It is estimated that hunger strikes 30 million Americans each year. From
the ever-present needs of those living in poverty to the unexpected needs
of the victims of a natural disaster, there are millions of men, women and
children who do not know where they will find their next meal.
A recent study by Second Harvest,
a national food bank network, helps put a face on hunger in America. The
study paints a picture of who is hungry, why they need assistance and the
social consequences of hunger.
Second Harvest gathered data from 186 participating food banks representing
more than 50,000 agencies. The results shake up some stereotypes and illustrate
that many of us may be only a few paychecks away from financial disaster.
A Snapshot of Those in Need
Nearly half of the individuals seeking aid are white. Thirty-two percent are black, 15 percent
are Hispanic and 3 percent are Native Americans.
Children represent 27 percent of the U.S. population, but 38 percent
of the hungry in America. More than one-half of families with children seeking
emergency assistance are single-parent households.
The heaviest concentration of hunger is not in the heart of big cities.
U.S. Census Bureau statistics illustrate that 90 percent of low-income
families live outside urban ghettos.
Only five percent of all emergency clients have attended or received a college degree. Thirty-six percent have a high school
degree or equivalent. Forty percent have not completed high school.
More than one-third of all emergency client households have at least
one member who is working. Of those households, 49 percent contain someone
working full-time and 48 percent include someone working part-time or doing
seasonal work. Twelve percent include someone who is retired and 35
percent include someone unemployed.
Eighty-six percent of households earn less than $15,500 annually.
How did 30 million individuals find themselves without money for food?
For millions of American families, low-wage jobs and inadequate government
assistance are not enough to provide a family's basic nutritional needs.
However, the study indicates that most families receiving assistance are
in a temporary crisis. Sudden unemployment can quickly disrupt a family's
financial stability and leave the cupboard bare.
Food banks provide temporary assistance to help families through a crisis. Most clients in the study did not become long-term dependents. Forty-four percent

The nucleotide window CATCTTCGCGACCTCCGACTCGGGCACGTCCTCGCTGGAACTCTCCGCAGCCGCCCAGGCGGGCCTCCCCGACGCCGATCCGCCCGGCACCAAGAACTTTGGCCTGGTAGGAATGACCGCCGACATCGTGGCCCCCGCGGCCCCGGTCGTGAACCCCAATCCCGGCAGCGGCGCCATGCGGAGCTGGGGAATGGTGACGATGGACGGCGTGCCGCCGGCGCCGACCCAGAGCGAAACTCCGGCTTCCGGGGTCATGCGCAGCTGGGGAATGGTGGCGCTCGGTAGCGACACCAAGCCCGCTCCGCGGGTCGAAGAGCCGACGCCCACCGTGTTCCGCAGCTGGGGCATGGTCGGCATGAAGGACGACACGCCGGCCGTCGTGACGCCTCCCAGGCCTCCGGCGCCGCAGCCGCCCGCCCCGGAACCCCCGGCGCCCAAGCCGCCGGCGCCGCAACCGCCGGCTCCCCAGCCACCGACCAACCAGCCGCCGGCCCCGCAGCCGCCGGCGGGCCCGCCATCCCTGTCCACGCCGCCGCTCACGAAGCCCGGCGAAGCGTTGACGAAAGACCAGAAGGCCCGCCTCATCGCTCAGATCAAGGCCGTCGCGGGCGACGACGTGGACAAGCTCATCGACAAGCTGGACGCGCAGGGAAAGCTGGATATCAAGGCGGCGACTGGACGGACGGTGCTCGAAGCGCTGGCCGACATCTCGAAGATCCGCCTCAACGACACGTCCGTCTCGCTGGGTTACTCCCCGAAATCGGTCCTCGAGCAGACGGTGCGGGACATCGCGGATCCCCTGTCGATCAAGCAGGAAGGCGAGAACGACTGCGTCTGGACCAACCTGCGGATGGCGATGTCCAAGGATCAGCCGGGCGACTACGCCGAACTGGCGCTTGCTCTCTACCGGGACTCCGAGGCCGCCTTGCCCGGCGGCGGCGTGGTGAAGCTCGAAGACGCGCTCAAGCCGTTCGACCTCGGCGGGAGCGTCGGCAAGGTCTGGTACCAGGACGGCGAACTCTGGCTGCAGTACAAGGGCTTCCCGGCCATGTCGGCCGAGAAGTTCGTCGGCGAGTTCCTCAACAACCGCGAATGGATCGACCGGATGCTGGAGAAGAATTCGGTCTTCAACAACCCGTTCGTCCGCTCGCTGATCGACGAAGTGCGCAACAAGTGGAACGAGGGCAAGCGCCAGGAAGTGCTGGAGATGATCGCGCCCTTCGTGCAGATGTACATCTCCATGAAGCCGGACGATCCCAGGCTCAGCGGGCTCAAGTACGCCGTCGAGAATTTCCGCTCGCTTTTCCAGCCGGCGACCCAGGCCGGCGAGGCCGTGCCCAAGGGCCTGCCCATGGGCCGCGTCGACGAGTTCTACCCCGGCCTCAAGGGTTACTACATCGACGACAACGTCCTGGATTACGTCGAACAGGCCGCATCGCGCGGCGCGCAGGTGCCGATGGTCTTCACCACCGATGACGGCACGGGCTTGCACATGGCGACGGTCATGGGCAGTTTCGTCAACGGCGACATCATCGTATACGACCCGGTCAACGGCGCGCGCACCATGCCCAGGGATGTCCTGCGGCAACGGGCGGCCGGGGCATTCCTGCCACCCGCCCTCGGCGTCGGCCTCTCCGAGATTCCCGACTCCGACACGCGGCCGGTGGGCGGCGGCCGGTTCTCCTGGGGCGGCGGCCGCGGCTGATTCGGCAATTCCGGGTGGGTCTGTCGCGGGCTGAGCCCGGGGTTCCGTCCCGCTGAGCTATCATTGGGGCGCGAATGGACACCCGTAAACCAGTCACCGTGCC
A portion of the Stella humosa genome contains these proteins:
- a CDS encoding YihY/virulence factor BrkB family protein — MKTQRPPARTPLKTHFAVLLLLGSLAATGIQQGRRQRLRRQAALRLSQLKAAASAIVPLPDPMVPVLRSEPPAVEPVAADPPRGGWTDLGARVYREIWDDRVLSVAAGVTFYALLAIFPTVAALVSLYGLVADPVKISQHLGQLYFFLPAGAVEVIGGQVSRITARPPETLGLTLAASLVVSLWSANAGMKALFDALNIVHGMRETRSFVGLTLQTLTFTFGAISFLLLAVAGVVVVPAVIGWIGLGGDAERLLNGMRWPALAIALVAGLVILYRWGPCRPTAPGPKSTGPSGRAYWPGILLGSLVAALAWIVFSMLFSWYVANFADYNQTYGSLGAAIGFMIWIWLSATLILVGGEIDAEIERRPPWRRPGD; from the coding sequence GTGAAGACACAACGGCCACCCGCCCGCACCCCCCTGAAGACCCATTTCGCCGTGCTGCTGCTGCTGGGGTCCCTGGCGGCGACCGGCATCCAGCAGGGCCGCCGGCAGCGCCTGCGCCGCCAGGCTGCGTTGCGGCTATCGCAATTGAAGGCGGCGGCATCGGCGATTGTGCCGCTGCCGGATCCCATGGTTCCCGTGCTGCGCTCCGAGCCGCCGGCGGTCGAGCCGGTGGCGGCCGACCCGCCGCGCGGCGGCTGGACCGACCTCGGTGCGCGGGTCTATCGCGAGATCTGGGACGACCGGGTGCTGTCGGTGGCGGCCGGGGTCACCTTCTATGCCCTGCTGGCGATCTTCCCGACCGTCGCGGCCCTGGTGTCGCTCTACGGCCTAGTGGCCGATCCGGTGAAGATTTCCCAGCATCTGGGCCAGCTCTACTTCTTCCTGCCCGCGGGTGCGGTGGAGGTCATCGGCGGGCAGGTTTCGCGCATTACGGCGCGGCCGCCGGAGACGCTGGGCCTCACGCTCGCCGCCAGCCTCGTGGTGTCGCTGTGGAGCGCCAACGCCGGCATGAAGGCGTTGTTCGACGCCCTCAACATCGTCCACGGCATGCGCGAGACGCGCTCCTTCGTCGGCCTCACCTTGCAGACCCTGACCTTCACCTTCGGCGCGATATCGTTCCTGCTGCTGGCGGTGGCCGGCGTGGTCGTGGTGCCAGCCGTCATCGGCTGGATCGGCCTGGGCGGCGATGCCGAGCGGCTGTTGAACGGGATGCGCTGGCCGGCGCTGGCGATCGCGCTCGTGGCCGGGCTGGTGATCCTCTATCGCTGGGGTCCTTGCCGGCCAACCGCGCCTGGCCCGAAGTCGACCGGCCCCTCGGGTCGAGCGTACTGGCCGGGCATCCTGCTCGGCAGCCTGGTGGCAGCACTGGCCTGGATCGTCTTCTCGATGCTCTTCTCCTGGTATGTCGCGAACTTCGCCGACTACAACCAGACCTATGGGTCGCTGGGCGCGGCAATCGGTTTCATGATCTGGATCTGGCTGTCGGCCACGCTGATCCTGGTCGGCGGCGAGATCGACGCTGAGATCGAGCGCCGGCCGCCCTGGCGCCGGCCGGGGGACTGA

had received food and grocery products for less than six months and 18
percent had received assistance for less than a month.
Many individuals seeking assistance are in poor health, and faltering
nutrition only exascerbates existing health problems. Twenty-eight percent
of emergency clients have had to choose between seeking medical attention,
filling prescriptions and buying food.
The most dramatic consequences can be seen in children. Medical evidence
shows that even short periods of undernutrition can affect a child's behavior,
cognitive development and future productivity. "Children make up about
one-third of our population, but they make up 100 percent of our future
as a nation," says Dr.Joseph Zanga, president of the American Academy
of Pediatrics. "What opportunities have we lost because a child was
not nourished properly? A scientist who discovers a cure for cancer? A politician
or statesman who brings lasting peace to the world?"
About Second Harvest
Since 1979, Second Harvest has provided nearly a billion pounds of food
each year to individuals and families in need. The organization solicits
donations from food growers, manufacturers, distributors, processors and
retailers and distributes the food to more than 180 food banks that work
with more than 50,000 agencies to serve 26 million individuals, including
the elderly, the disabled, abused children, the newly employed, the working
poor, single parent families, the mentally ill, the homeless and battered
women. The donations are frequently surplus that might otherwise go to waste.
When a line of cereal fails, green beans are cut too short or a tanker of
laundry detergent is the wrong color, Second Harvest works with industry
partners like Procter & Gamble, Burger King, Nabisco and Kraft to distribute
these surplus inventories to families in need.
How Can I Help?
Whether you are an individual or represent an organization or corporation,
there are many things you can do to take an active role in hunger relief
One great way to help is by providing food. Contribute to local food
drives or organize your own through a business, church group or civic organization.
Volunteering is perhaps the most rewarding way to contribute. There are
opportunities to help at every level of the network. Volunteers serve and
sort food, provide administrative help and offer professional guidance.
To connect with a food bank in your area, search the
Bank Locator on the Second Harvest site.
Those who are able can also make financial contributions. Every dollar Second Harvest spends means $68 worth
of food and grocery products for hungry families. If you are interested in making a donation, visit the Second
Harvest site or call 1-800-771-2303, extension 148.